Active Problem-Solving

Futurists continue to stress that our future is going to undergo change at a rate even greater than present generations have experienced. This implies that today’s and future problems will have a dynamic component. Such problems change or evolve as they are being studied. It is evident then that a fundamental skill for dealing with the future is active problem solving, i.e., the ability to solve problems that are undergoing change during the process of resolution.

Problem solving can be divided into two categories,
Routine and Nonroutine.

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Routine Problem Solving stresses the use of sets of known or prescribed procedures (algorithms) to solve problems. The strength of this approach is that it is easily assessed by paper- pencil tests. Since today’s computers and calculators can quickly and accurately perform the most complex arrangements of algorithms for multi-step routine problems, the typical workplace does not require a high level of proficiency in Routine Problem Solving. However, today’s workplace does require many employees to be proficient in Nonroutine Problem Solving.

Nonroutine Problem Solving, stresses the use of heuristics and often requires little to no use of algorithms. Unlike algorithms, heuristics are procedures or strategies that do not guarantee a solution to a problem but provide a more highly probable method for discovering a solution. Building a model and drawing a picture of a problem are two basic problem-solving heuristics. Studying end-of- game situations provides students with experiences in using the heuristics of reducing the problem to a similar but simpler problem and working a problem backwards, i.e. from its resolution to its initial state. Other heuristics include describing the problem situation, classifying information, and finding irrelevant information.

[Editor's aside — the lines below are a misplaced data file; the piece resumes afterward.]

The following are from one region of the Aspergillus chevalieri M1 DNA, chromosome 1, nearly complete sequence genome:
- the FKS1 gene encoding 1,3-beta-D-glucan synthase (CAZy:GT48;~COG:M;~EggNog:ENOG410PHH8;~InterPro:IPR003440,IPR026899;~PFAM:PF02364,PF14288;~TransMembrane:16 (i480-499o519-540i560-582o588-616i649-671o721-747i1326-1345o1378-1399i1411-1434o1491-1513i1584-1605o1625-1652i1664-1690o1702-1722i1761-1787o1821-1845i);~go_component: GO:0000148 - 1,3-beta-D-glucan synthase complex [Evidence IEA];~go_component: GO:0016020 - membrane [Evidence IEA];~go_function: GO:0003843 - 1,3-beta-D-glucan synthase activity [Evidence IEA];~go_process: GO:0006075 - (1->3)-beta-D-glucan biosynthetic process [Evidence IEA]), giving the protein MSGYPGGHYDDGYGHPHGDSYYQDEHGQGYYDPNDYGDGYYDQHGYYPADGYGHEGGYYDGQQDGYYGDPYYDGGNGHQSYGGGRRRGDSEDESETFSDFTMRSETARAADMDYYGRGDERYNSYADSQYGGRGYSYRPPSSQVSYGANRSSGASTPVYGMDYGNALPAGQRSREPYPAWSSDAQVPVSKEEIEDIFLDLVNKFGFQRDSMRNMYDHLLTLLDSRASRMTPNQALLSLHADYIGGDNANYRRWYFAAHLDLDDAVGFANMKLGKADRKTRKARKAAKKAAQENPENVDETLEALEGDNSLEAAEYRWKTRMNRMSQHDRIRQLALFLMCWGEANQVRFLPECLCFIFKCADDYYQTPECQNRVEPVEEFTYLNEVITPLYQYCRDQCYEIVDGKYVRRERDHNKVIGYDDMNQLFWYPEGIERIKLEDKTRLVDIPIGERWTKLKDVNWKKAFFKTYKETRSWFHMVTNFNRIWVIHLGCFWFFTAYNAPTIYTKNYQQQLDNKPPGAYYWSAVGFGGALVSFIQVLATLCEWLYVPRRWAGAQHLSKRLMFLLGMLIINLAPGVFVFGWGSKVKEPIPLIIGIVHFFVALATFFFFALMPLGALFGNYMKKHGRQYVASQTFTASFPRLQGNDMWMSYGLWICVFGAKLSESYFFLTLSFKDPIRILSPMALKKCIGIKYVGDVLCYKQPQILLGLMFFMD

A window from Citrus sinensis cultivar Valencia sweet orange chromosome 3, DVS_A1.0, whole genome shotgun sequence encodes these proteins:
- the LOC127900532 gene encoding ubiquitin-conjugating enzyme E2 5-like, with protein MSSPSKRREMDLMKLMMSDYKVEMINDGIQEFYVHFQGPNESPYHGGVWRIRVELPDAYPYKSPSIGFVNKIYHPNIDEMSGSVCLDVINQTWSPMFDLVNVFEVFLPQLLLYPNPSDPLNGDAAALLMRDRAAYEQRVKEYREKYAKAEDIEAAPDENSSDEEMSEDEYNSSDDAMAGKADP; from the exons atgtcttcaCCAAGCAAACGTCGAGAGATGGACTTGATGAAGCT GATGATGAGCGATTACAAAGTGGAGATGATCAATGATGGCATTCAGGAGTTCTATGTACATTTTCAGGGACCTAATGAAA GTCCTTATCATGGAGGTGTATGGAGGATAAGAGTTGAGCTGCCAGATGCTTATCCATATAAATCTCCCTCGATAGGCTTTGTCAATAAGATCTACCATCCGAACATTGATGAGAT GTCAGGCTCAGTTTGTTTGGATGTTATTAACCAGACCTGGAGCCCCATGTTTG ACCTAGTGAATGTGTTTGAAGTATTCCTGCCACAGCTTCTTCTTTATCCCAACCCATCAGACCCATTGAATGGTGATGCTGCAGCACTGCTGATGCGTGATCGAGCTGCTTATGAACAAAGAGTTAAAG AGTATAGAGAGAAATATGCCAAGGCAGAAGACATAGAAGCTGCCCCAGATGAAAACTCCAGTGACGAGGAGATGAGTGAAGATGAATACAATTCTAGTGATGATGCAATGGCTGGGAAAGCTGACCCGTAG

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There are two categories of Nonroutine Problem Solving:
Static and Active

Static-Nonroutine problems have a fixed, known goal and fixed, known elements that are used to resolve the problem. Solving a jigsaw puzzle is an example of a Static- Nonroutine problem. Given all pieces to a puzzle and a picture of the goal, learners are challenged to arrange the pieces to complete the picture. Various heuristics such as classifying the pieces by color, connecting the pieces that form the border, or connecting the pieces that form a salient feature to the puzzle, such as a flag pole, are typical ways in which people attempt to resolve such problems.

Active-Nonroutine problems may have a fixed goal with changing elements, a changing goal or alternative goals with fixed elements, or changing or alternative goals with changing elements. The heuristics used in this form of problem solving are known as strategies. People who study such problems must learn to change or adapt their strategies as the problem unfolds.

The Mathematics Pentathlon® Program provides experiences in thought processes necessary for Active Problem Solving. The series of 20 Mathematics Pentathlon games provide students with experiences in deductive and inductive reasoning through the repeated use of sequential thought as well as nonlinear, intuitive thinking. Exposure to such forms of thought helps students relate to real-life problem-solving situations and learn to “think on their feet.”